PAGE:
If you’re a manager reading this, how do you tell if your employees are happy or not? One of the most important conversations a manager can have is centered around career development and planning. A study by Harris Interactive says that 74% of employees are currently unhappy in their jobs and would consider finding a new job. Typically, manager – employee conversations revolve around performance on current goals and objectives and what is going to happen in the near future. What about what is going to happen 1 year from now or 5 years from now? Great managers are having conversations laying out different paths for employees to grow into based on their interests. Whether you are a small startup or a large enterprise organization, these conversations are crucial for employee engagement and happiness. These are some of the top conversations managers have that really show how much they value their employees’ contribution at work, and their interests outside of work.
Get Them Talking About Their Passions
Employees in your organization may have their passion and talent be one in the same, but this is not always the case. Many employees contribute their talent to work projects but they may be developing other skills outside of work. Find out what they’re working on, get curious. Knowing more about what interests your employees have outside of work is key to building a great relationship with them.
What happens if you chat with them and find out they may someday leave to start their own company? It may happen, but if they know you care about building and developing them into who they aspire to be through the work they do at your company, chances are they will stay longer because their personal vision becomes aligned with your company vision. A great practice we exercise at 7Geese is asking you to rate your happiness level (1-10) and why you gave yourself that rating. This allows the manager to dig deeper in the one-on-one as to what aspects of work or life their employee is defining as their happiness level.
Focus on Intrinsic Motivation
Traditional management leans towards compliance and rewards. While those methods may work in some cases, we need more focus on self-direction. A study was conducted by Dan Ariely, Uri Gneezy, George Loewenstein, and Nina Mazar on if pay based on performance (extrinsic motivator) would enhance performance compared to non-pay methods. What the study found was very interesting. External rewards and bonuses can improve performance with activities that require a focus in a very narrow and simple area (direct sales for example). Studies also showed that incentivizing work for knowledge workers who require more cognitive skill for their roles lead to poorer performance as it inhibited their creativity and ability to think outside the box.
In his TED Talk, Daniel Pink mentions how there is a mismatch between what science knows and what business does. There needs to be a change in these traditional business models for extrinsic motivation, especially with the hungry millennials seeking more ownership in their roles. When you are having a 1:1 conversation with your employees, find out what drives them. What made them so interested about the things they are pursuing? This is going to help you coach and support them since you will learn how they are wired. As a manager, know your employees have different visions for themselves – the better you learn what forces drive their vision, the better manager you can be for them.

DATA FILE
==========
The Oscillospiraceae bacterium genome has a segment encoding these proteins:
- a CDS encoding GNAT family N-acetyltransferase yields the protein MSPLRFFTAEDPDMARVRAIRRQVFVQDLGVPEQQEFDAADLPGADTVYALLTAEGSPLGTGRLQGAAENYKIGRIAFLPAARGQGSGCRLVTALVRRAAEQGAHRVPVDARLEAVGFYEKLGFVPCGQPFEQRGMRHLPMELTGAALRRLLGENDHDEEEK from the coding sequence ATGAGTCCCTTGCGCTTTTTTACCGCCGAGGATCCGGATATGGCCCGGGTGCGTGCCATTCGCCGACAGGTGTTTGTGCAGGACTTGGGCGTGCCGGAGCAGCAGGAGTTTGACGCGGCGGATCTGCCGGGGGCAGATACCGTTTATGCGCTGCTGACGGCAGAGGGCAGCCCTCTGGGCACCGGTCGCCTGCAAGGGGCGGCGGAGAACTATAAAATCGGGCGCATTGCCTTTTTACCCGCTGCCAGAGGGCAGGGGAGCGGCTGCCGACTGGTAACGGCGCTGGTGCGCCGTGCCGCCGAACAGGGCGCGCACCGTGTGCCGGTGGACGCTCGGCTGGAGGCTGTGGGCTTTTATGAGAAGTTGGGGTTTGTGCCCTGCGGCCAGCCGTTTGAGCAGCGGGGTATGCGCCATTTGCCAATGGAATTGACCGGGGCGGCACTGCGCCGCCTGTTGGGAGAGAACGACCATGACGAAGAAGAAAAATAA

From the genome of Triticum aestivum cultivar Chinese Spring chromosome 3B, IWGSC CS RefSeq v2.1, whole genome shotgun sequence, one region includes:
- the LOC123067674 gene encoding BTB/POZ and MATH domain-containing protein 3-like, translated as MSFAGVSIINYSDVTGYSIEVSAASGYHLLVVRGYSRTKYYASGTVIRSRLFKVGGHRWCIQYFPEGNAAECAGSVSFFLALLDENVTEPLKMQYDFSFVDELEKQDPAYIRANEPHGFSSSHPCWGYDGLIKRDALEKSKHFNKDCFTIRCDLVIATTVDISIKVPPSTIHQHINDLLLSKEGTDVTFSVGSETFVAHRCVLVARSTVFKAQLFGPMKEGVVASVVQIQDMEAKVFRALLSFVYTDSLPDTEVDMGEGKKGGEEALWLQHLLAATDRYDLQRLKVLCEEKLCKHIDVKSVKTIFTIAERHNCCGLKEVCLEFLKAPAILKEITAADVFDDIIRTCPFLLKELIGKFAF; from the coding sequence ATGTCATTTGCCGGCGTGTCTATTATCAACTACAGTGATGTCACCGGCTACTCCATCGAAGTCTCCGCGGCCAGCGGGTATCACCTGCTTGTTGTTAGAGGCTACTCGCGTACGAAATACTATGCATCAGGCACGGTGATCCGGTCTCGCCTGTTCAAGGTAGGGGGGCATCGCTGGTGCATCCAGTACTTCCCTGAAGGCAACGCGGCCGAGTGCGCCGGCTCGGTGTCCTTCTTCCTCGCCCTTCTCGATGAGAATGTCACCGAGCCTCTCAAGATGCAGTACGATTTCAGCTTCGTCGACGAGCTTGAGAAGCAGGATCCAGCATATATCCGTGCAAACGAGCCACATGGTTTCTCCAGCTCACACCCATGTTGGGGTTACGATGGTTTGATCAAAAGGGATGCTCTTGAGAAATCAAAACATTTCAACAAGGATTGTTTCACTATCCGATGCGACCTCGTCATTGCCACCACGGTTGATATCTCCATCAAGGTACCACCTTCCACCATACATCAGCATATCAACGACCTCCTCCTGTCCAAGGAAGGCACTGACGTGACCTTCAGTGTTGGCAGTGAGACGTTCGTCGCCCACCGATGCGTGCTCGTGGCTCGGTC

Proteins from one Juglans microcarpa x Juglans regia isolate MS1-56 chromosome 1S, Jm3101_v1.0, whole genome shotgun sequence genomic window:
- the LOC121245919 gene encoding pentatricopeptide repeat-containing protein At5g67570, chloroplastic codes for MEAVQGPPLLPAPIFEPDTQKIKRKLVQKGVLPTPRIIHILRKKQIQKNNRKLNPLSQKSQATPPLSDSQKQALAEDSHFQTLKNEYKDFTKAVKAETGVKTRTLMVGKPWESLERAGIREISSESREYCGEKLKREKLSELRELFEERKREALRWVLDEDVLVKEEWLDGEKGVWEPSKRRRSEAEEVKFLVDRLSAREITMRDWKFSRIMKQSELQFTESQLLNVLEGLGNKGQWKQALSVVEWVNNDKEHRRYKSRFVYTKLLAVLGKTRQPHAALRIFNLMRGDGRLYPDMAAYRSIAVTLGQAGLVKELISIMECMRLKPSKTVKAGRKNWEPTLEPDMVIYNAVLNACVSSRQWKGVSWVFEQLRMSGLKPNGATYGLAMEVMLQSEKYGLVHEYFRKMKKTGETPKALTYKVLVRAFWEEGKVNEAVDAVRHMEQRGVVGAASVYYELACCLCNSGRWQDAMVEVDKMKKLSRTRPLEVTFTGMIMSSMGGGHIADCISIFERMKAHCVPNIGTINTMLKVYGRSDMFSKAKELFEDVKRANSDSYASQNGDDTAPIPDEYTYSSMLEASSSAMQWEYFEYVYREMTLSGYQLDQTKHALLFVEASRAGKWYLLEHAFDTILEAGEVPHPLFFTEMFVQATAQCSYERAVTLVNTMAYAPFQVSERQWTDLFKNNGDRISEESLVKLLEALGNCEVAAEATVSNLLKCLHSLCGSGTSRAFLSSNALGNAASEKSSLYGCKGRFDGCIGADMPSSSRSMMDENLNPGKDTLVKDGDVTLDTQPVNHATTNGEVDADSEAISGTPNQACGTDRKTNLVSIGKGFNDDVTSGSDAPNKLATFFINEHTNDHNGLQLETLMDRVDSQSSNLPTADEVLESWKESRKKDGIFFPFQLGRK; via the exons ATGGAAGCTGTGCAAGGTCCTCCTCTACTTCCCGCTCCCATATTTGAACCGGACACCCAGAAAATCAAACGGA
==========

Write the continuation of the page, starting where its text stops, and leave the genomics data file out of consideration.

Growth through Continuous Learning
Stay foolish, stay hungry. Grow or die. Quotes from Steve Jobs and Anthony Robbins showing their shared quest for learning. Employees should be challenged in their learning. Whatever skill set they entered your company with should be added on within the first few months. If your employees are bored and under stimulated, they will leave somewhere else with more growth opportunities. Your top talent are the most eager to grow, make sure great resources are in place to support them.
At Atlassian, a SaaS company in Australia, all the employees have one day in the quarter where the company stops and they can go work on whatever they want but they have to release whatever they create the same day. They call it: ShipIt Day. Employees work on many projects which they normally don’t have time for. This gives them the autonomy to control what they want to learn and how they want the project to move forward – all in one day. Google introduced a similar concept called 20 Percent Time, where employees could use 20% of their time to work on side projects. This gave birth to many Google products such as Gmail, Adsense, Google Maps and many more.
We all crave continuous learning in the work place. At 7Geese, we have different members of the team present topics that are relevant to our industry every week to expand our learning. It opens up doors to learn about new things and potential new work to embark. Start having conversations with your employees about what they are curious to learn to grow their career. The learning opportunity could be your next big feature or product.
In the past, keeping talent happy and engaged was put on the back burner for organizations. Today, companies who have employees leaving left and right because they are not happy are focusing on having more conversations to ensure employees are happy and engaged. Managers need to be proactive to listen to their employees, find what drives them and help them create opportunities that will give them sense of ownership to expand their learning. it’s not enough for your employees to be satisfied, they must be happy. Continuously check in with your employees and create a culture where people always come first.Tags: coaching, employee engagement, leadership, management, talent management